January 31, 2024
Woohoo! We made it to Australia, and are onboard the Viking Orion in the Sydney Harbor! The Sydney Harbor is not only beautiful, but it is also the world's largest natural harbor in the world. With more than 150 miles of shoreline, numerous bays and islands, parks and recreation areas it is a centerpiece of the city. We saw the iconic Sydney Opera House and bridges, large commercial ports that support the local economy, sailing boats, houses, restaurants, shops, botanical gardens, and parks all around the harbor. The harbor was definitely the heart of the city.
Opera House, Bridge, Sydney Tower Eye
Other parts of Sydney show a diversity of architecture and culture that spans the history of the city. Many of the earliest buildings in the city were built from the local sandstone in the area, giving them a distinctive beautiful yellowish hue. These early buildings today are the centerpiece of a vibrant part of the city called the The Rocks (named for the sandstone).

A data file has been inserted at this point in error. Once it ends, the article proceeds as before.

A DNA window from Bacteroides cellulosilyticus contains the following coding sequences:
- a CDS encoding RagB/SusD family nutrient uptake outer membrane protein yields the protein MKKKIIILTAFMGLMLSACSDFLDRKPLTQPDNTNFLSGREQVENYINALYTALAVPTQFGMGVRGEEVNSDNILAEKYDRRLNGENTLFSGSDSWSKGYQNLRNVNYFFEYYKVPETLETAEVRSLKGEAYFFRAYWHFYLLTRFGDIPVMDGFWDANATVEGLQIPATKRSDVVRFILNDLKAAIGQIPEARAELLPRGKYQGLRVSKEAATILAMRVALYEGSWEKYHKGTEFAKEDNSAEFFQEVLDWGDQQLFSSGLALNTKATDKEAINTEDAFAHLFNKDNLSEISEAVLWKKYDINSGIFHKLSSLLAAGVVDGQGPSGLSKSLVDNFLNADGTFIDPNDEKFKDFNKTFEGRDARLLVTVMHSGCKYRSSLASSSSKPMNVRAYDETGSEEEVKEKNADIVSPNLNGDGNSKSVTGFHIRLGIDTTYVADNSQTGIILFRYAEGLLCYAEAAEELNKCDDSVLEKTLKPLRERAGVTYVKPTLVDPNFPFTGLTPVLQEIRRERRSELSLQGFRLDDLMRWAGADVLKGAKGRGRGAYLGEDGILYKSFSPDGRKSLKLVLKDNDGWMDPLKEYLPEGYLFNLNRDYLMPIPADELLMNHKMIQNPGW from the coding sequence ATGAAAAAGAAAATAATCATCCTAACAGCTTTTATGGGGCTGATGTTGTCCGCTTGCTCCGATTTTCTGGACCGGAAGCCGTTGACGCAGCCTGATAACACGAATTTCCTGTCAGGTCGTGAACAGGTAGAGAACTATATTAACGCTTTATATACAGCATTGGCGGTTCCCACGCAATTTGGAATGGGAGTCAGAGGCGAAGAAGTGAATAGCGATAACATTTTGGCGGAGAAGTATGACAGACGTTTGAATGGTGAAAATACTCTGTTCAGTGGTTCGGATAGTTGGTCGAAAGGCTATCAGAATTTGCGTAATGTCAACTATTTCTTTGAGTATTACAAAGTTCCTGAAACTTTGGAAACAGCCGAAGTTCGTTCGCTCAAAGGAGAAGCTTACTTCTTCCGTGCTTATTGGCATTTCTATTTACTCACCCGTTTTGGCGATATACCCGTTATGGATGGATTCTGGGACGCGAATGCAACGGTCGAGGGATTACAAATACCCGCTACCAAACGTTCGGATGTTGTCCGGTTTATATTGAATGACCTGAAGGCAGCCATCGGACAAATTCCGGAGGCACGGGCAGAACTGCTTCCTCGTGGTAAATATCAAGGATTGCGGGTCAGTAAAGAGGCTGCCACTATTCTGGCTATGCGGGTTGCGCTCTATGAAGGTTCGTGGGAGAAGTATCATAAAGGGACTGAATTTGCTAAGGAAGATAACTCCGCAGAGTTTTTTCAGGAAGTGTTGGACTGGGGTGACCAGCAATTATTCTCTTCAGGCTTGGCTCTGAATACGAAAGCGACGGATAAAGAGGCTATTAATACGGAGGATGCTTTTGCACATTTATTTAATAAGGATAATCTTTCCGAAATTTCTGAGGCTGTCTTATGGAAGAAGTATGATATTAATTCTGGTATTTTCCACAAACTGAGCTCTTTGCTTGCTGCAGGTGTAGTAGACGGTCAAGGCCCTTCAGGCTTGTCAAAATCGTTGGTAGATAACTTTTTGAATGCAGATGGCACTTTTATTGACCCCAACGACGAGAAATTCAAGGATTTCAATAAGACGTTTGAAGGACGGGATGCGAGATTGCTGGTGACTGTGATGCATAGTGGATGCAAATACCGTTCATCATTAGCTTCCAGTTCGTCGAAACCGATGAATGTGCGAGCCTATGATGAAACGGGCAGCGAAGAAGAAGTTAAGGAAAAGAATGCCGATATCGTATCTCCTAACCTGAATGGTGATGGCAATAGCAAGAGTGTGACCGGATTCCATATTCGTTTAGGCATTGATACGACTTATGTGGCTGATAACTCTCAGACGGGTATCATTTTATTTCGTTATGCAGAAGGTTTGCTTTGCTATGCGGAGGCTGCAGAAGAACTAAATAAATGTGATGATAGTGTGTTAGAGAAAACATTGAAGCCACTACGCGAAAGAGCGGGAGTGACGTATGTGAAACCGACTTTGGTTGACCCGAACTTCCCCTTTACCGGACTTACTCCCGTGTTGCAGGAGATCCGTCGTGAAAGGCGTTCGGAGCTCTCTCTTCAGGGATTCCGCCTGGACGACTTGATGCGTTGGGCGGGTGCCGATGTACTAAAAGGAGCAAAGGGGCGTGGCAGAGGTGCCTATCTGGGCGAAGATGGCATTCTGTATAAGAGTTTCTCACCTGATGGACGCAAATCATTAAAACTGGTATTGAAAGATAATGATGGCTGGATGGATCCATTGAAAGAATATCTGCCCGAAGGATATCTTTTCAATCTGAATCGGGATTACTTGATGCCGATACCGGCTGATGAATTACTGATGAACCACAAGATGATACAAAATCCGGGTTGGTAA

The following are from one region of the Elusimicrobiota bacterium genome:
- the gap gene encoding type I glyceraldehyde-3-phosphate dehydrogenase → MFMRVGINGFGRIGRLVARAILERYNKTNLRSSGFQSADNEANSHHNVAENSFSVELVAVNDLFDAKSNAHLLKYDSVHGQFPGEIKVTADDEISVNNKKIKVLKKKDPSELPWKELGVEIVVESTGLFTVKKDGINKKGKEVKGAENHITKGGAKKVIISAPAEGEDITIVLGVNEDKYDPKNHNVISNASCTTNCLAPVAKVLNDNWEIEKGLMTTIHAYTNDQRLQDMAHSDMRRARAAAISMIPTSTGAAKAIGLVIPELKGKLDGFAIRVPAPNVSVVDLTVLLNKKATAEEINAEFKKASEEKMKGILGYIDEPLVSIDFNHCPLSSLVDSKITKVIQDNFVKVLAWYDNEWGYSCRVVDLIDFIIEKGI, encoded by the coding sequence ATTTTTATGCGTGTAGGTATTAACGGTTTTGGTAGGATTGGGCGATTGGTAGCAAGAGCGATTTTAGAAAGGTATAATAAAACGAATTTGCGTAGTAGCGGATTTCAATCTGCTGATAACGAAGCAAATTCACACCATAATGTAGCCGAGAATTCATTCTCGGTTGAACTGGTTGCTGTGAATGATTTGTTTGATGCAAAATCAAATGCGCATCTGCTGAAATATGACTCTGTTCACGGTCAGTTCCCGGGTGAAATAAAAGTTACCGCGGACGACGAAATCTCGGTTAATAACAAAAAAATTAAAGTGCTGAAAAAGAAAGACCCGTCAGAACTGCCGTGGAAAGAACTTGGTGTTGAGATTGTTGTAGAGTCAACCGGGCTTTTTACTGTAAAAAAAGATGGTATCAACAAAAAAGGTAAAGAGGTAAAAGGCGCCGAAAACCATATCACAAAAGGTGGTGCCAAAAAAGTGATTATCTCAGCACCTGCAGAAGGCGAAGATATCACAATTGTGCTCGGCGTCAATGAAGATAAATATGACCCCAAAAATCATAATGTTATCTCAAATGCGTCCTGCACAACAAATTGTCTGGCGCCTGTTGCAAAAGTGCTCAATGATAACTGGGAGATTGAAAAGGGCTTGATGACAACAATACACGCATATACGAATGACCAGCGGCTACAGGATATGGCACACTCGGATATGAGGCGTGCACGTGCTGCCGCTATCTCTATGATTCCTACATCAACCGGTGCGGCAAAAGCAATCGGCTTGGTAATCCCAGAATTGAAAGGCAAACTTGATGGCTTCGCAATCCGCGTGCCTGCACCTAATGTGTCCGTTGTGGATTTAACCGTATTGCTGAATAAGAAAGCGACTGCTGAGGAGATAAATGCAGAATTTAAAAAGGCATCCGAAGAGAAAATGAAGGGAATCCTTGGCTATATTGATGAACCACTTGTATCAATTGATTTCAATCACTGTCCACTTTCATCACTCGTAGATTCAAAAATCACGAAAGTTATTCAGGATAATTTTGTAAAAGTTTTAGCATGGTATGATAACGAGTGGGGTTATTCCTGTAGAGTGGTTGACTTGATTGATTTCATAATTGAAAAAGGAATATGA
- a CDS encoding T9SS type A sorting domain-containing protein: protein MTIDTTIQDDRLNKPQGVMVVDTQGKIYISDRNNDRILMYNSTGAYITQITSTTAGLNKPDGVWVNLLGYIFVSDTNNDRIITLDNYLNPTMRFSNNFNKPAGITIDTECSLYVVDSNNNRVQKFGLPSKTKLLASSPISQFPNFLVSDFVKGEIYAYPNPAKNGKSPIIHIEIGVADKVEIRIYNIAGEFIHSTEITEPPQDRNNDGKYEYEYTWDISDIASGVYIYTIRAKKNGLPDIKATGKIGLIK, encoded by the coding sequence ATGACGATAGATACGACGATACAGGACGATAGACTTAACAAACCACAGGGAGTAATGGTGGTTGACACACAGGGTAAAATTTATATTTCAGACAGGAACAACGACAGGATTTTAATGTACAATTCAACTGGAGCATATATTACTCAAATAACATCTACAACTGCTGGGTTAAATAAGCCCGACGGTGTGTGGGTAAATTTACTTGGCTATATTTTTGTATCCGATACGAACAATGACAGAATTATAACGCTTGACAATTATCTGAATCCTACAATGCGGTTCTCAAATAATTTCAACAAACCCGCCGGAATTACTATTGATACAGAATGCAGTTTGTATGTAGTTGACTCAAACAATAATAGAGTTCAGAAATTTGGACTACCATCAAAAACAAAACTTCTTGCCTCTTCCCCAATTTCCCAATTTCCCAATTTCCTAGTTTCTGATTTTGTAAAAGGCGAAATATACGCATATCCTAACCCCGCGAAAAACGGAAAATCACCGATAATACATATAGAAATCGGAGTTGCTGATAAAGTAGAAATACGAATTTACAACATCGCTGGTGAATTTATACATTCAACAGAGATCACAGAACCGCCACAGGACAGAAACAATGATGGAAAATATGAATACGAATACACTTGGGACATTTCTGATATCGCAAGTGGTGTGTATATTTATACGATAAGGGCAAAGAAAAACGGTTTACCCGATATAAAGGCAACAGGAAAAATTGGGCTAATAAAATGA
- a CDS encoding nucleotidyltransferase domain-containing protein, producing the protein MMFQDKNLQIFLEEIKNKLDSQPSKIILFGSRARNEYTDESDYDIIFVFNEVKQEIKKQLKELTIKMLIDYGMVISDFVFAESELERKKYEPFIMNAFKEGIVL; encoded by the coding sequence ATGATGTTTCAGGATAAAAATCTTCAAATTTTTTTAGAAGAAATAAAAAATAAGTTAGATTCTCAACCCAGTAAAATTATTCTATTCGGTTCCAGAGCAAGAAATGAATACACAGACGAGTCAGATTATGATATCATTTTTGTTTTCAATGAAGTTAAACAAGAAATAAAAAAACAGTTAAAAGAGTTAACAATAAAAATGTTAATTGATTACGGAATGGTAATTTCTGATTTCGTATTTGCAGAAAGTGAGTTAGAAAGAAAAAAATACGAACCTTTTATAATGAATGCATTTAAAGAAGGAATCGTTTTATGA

In some areas there are references to the aboriginal lands that Sydney sits on, which reminded me of recent recognitions across the USA acknowledging the native american lands that our cities are built on. For example, much of San Diego was once Kumeyaay land.
We noticed some interesting road signs as we drove around. Like our time in England, the traffic signs were similar to those in the US, but expressed a little differently:
Give Way instead of yield; High Pedestrian Activity similar to pedestrian crossing; Park in Bays Only - park in marked parking spaces.
One of the fascinating things about Australia and New Zealand is the wildlife. Because of our late arrival in Sydney we didn't get to see as much wildlife as planned, but here are a few fun facts to close out today's blog.
The duck billed platypus, one of the few egg-laying mammals, glow in the dark! Through a process of biofluorescence the platypus absorbs short wavelengths of lights and re-emits them through the skin at more visible wavelengths.
Wombats, another marsupial, are unique because they are the only animal with cube shaped droppings.
The Australian White Ibis is a native Australian bird that has adapted to urban life by learning how to use its beak to open the lid of residential trash cans.
Australian Magpies - one of Australia's most accomplished songbirds.
Australian White Ibis; Wombat information; Australian Magpie
Wednesday is a sea day as we travel to Melbourne. Can't wait to see what new things we learn there...